After the customary “Kick the tire/light the fire/take a leak” preflight ritual we took off from Fort Richardson and happily set course southwest. It was a nice night for flying with very little turbulence and a full moon to help with navigation – in fact the moonlight over the snow was so bright Don was able to pick out buildings and terrain features as easily as he would during the day.

15 minutes out he looked down and asked “I wonder what that is down there?” the “that” being a fairly well spread out pattern of dimly lit buildings and sparsely traveled gravel roads.  I looked down and started rattling off details

  • “Oh, that’s tank setting 215
  • That’s P&S
  • To our left are the two compressor plants
  • To the right is the office and change room
  • Right now we are flying over tank setting 3-4”

Don looked at me stunned – then I laughed and told him that I had worked “down there” for a good part of the 1970s, “down there” being the Swanson River Oil Field.

As I’ve written elsewhere my undergraduate years were very different from most other design majors. While my classmates went to Europe or held internships in design firms I worked as a roustabout for Chevron USA at Swanson River. It was the kind of summer job that drew snarky remarks from my classmates at the university, the common assumption being that it was a job that required a lot more out of my biceps than my brains, but that assumption would be anything but true over the course of my seasonal employment  there. It took just as much thinking as any college class, albeit a different kind of thinking.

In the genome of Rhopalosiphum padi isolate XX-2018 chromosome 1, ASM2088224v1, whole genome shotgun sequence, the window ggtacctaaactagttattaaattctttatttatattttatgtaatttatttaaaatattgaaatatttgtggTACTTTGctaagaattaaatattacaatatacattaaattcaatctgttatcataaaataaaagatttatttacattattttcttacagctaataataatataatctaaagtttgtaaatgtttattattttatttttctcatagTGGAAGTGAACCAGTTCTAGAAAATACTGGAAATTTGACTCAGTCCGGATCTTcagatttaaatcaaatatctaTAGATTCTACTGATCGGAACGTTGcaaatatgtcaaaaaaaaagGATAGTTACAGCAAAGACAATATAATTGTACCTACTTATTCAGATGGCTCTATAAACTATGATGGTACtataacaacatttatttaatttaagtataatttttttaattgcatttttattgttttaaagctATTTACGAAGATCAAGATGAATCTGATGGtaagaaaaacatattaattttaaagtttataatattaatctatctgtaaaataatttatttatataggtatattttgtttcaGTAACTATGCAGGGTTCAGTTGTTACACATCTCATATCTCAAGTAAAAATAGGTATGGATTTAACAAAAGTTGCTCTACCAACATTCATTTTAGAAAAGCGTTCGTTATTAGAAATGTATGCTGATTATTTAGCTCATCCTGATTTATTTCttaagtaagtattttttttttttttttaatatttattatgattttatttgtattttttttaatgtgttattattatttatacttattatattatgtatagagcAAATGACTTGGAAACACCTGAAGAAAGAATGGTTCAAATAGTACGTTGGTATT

It was a well paid job located in one of the most beautiful locales on earth, but what really made it great were the people I worked with. For example, T.H. Auldridge was the gang foreman, and I give him as much credit as any other human being for anything I may have become or accomplished in my life. He fought across Europe as a tank destroyer commander during WWII, and despite the lack of a college education or any sort of management training, he was one of the best leaders and smartest men I have ever known

When I started there I was surprised to find that the physical layout of the field required judicious study.  The field is located in the middle of a game preserve and is leased rather than purchased so everything will have to be restored to pristine condition when the oil runs out.  It’s also a gas injection field, which means there aren’t any of those “bobbing elephant” pumps most people associate with oil fields – the oil is situated under an impermeable shale layer and requires an alternate method of extraction. At various sites holes are bored down through that layer and propane is forced down through those holes which in turn force the oil back up –like blowing bubbles through a straw into your milkshake.